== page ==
Patient navigation began in the early 1990s as a way to facilitate better care for underserved populations. During its inception, the navigators were often not nurses but laypeople or social workers. In 2009, The Oncology Nurse Society, the Association of Oncology Social Work and the National Association of Social Workers redefined the field of nurse navigation as the “individualized assistance offered to patients, families and caregivers to help overcome health system barriers and facilitate timely access to quality health and psychosocial care from prediagnosis through all phases of the cancer experience. Navigation has come a long way in a fairly short time but is still difficult to define because navigation is different in every area it is practiced.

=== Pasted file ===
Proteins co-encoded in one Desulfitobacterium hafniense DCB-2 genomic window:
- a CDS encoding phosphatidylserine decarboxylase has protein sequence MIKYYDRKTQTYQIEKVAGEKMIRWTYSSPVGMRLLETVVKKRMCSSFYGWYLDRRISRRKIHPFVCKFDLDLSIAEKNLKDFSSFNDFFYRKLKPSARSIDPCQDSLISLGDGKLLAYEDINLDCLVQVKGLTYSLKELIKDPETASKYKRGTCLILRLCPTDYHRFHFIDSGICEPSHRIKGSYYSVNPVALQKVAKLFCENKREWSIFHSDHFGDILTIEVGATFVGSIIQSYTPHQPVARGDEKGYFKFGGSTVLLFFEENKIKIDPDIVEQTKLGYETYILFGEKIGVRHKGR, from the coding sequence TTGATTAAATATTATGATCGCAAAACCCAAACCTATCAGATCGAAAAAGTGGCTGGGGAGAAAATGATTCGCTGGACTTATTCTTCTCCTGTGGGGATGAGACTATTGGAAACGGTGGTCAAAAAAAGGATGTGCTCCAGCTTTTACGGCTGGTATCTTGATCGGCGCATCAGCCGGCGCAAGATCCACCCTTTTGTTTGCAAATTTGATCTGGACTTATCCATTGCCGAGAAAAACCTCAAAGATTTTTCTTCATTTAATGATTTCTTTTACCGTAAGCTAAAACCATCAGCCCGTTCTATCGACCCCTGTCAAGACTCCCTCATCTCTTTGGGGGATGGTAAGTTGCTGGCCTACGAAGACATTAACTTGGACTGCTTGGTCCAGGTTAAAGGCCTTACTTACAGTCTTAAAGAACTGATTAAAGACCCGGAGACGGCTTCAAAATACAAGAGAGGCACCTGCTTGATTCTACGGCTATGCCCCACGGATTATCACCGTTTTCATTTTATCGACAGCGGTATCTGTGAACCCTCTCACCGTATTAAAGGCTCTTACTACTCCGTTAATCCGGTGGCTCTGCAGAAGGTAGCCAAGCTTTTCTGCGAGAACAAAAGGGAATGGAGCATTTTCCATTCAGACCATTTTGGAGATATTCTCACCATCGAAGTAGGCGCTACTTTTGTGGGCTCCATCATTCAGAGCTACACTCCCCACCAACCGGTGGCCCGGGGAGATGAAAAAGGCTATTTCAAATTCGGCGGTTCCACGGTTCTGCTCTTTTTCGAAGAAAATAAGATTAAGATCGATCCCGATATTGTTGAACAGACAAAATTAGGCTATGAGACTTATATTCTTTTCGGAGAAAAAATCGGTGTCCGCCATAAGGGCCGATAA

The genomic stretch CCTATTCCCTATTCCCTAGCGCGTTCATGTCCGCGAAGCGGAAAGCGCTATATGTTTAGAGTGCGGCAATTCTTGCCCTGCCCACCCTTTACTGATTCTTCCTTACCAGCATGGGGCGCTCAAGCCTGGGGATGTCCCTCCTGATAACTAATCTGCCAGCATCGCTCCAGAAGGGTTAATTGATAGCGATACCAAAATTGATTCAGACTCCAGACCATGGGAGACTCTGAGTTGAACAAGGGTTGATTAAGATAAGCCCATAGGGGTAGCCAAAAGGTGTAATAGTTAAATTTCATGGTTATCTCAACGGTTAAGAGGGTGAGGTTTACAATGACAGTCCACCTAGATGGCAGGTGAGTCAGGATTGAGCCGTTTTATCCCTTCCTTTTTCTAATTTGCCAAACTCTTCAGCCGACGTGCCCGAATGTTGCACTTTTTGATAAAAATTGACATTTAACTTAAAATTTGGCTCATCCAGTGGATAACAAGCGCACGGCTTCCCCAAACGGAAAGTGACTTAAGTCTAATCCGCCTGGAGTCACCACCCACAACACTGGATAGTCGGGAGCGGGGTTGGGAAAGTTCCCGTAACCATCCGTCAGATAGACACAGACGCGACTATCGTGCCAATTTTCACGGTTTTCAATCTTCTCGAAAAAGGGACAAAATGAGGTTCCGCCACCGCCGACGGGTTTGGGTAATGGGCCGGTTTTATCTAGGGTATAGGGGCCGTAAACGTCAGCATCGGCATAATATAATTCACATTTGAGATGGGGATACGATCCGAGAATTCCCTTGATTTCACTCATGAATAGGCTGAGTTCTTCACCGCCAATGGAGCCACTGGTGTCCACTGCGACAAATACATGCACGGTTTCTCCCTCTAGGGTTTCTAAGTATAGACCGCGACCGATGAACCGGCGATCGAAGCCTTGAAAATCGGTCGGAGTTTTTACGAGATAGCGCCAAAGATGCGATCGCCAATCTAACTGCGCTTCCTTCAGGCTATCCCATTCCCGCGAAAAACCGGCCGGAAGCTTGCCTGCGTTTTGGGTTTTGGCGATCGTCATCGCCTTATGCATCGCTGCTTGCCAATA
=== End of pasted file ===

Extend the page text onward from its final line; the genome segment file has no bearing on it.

There are two different types of navigation. The first is barrier focused navigation, which looks at changes in access to care. By tracking and reporting common barriers to care, the navigator then finds strategies to resolve or reduce the issues keeping patients from getting their best care. The other type of navigation is service focused navigation. Service focused aims at finding and coordinating services to patients and families and making sure they are given the needed education and care. Tracking barriers and arranging care and education for the patients seem to run together into one role for most navigators. ONS recorded some of the major challenges in navigation at this time are accurately measuring and ensuring “desired and optimal outcomes” for all involved in the cancer process, including families and survivors. Research is still being done, including the National Patient Navigation Research Program, to measure the best way to track patients care and ensure them the best quality cancer care they can receive.